About 43,000 people died last year from the drought in Somalia, according to international agencies and the government, which on Monday released the first official death toll about the record drought devastating the Horn of Africa nation.
At least half of those deaths were children under the age of 5 who had been living in south-central Somalia, the center of the drought crisis. Experts called the drought the worst in decades even before the release of the report, which was conducted by the London School of Hygiene and Tropical Medicine and released by the World Health Organization, the United Nations Children’s Fund and the Somali government.
The researchers warned that in the first six months of this year, too, between 18,000 and 34,000 people are likely to succumb to the drought.
The new estimates illustrated the grim impact of the drought, which has led to massive displacement, outbreaks of disease and acute malnutrition among children — affecting millions not only in Somalia but also in Kenya and Ethiopia. The drought has wiped out millions of livestock animals that families depend on for food and income, and left nearly half of Somalia’s population of 16 million hungry.
Global warming increases the likelihood of drought, and extreme weather events, some linked to climate change, have wrecked communities across Somalia, leading to recurring droughts, flash floods, cyclones and increasing temperatures.
Farmlands have also been devastated after five consecutive poor rainy seasons, exacerbating hunger in a nation already contending with sharp increases in food, fuel and fertilizer prices stemming from the war in Ukraine and the fallout from the Covid-19 pandemic.
“From the very beginning of this drought, the W.H.O. has clearly stated that the drought is a health crisis as much as it is a food and climate crisis,” Dr. Mamunur Rahman Malik, the Somalia representative for the W.H.O., said in a statement following the study’s release.
“We are racing against time to prevent deaths and save lives that are avoidable,” he said.
The latest figures were released just three months after the United Nations said that Somalia had narrowly averted a famine but said there was a strong chance one could take place between April and June this year. The Integrated Food Security Phase Classification, an organization for monitoring global hunger, defines a famine as when 20 percent of households in an area face an extreme lack of food, 30 percent of children there are suffering from acute malnutrition, and two adults or four children out of every 10,000 are dying every day from starvation. Some experts and humanitarian workers say a formal declaration of a famine could open up more aid for Somalia.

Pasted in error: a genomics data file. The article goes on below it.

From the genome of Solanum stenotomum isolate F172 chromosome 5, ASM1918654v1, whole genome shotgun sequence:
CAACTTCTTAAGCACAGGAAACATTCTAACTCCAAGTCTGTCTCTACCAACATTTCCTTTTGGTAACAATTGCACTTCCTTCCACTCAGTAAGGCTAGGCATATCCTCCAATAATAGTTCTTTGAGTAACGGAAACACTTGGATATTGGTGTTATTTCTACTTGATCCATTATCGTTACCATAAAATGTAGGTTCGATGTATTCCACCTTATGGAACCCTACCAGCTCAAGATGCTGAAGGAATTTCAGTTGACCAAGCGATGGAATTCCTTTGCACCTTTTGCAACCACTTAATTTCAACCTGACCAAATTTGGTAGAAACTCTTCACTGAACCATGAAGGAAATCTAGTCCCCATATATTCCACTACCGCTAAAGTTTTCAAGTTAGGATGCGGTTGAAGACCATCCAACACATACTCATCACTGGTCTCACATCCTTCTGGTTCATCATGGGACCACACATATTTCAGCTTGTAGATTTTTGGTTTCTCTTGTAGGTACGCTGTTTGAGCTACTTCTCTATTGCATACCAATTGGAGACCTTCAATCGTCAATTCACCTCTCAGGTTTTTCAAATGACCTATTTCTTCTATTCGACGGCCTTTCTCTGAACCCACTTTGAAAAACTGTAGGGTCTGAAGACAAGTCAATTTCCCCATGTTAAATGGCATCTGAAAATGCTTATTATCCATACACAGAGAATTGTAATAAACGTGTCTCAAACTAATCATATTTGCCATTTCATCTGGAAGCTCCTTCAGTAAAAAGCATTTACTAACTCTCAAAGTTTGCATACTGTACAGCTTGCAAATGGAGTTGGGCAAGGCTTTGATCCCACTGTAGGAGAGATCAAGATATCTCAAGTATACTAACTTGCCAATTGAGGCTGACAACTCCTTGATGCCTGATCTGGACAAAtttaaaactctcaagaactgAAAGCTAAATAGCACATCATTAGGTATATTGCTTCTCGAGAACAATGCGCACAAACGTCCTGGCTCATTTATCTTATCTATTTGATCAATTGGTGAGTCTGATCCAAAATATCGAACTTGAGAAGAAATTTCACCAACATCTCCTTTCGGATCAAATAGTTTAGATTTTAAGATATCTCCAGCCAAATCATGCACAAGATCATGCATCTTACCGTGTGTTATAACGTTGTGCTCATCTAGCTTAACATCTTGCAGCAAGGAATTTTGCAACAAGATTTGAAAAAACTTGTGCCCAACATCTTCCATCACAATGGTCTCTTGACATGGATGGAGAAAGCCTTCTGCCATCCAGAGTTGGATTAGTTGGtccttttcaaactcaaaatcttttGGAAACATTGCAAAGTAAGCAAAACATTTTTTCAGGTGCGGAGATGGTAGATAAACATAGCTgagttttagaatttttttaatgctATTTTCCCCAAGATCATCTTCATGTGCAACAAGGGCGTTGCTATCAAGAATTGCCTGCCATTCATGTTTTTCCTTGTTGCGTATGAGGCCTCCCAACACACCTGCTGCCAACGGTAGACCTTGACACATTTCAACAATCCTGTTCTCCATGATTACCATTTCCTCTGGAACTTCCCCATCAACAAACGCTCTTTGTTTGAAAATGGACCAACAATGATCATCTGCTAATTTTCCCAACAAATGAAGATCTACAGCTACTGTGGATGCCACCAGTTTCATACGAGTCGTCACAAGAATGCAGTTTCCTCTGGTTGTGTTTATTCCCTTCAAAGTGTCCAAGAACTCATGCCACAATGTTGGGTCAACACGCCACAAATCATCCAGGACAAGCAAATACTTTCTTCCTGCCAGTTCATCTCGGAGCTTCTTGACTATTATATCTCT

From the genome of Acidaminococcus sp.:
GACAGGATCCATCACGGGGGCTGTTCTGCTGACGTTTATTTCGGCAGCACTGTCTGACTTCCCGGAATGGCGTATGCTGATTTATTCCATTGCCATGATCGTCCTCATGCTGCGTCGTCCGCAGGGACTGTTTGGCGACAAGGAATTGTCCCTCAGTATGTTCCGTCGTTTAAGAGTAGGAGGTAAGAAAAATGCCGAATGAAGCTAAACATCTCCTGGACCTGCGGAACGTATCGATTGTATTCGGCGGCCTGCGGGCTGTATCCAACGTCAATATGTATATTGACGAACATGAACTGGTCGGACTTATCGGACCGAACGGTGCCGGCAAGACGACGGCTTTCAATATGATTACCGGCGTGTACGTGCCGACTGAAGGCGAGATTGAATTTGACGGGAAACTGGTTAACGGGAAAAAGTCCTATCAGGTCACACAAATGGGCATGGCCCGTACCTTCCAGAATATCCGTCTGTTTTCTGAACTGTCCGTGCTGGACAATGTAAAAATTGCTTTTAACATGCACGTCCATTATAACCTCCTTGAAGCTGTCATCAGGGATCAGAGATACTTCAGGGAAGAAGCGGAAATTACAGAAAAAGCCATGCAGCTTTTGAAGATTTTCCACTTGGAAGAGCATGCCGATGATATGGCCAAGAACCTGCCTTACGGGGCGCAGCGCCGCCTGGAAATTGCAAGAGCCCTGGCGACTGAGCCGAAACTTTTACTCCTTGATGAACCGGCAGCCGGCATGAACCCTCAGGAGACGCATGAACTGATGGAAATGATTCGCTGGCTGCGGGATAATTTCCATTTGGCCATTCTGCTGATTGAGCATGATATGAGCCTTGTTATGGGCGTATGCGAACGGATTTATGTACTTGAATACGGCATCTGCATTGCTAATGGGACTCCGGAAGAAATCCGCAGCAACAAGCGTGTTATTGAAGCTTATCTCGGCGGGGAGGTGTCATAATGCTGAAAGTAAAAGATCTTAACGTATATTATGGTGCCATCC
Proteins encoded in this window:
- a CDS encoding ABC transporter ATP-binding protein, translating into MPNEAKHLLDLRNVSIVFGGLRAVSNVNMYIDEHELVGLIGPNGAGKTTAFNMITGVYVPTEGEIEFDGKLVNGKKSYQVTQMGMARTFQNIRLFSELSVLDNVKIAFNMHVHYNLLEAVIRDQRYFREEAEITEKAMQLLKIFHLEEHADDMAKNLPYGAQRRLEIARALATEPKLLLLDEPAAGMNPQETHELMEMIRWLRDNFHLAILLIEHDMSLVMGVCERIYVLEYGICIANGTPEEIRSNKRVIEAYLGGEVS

Part of the reason that Somalia avoided a full-blown famine included the boost in funding from donors and the quick response by aid agencies and local authorities to reach those in need, U.N. officials said. But the United Nations said the situation remains catastrophic, and put out an appeal for $2.6 billion to assist the millions of people in need.
The drought is ravaging Somalia even as the country faces deepening insecurity and political instability. The central government in the capital, Mogadishu, is engaged in an all-out offensive against the Qaeda-linked group Al Shabab, and has received backing from local militias, African Union troops and nations including the United States. Al Shabab has viciously retaliated as it lost territory and soldiers, targeting security forces and civilians, destroying wells and blowing up trucks carrying food relief.
The estimates released on Monday show the death toll was higher in the first year of the drought in 2021 than during a 2017 crisis, when about 31,400 people died. But it did not compare to the devastating 2011 famine, when about 30,000 people died every month and nearly 260,000 people, about half of them children under five, died over the whole year.
Dr. Ali Haji Adam Abubakar, the Somali minister of health, warned in a statement that the country desperately needed a surge in funding for food, clean water and medical services to avoid another calamity on that scale.
If it does not, he said, “those vulnerable and marginalized will pay the price of this crisis with their lives.”
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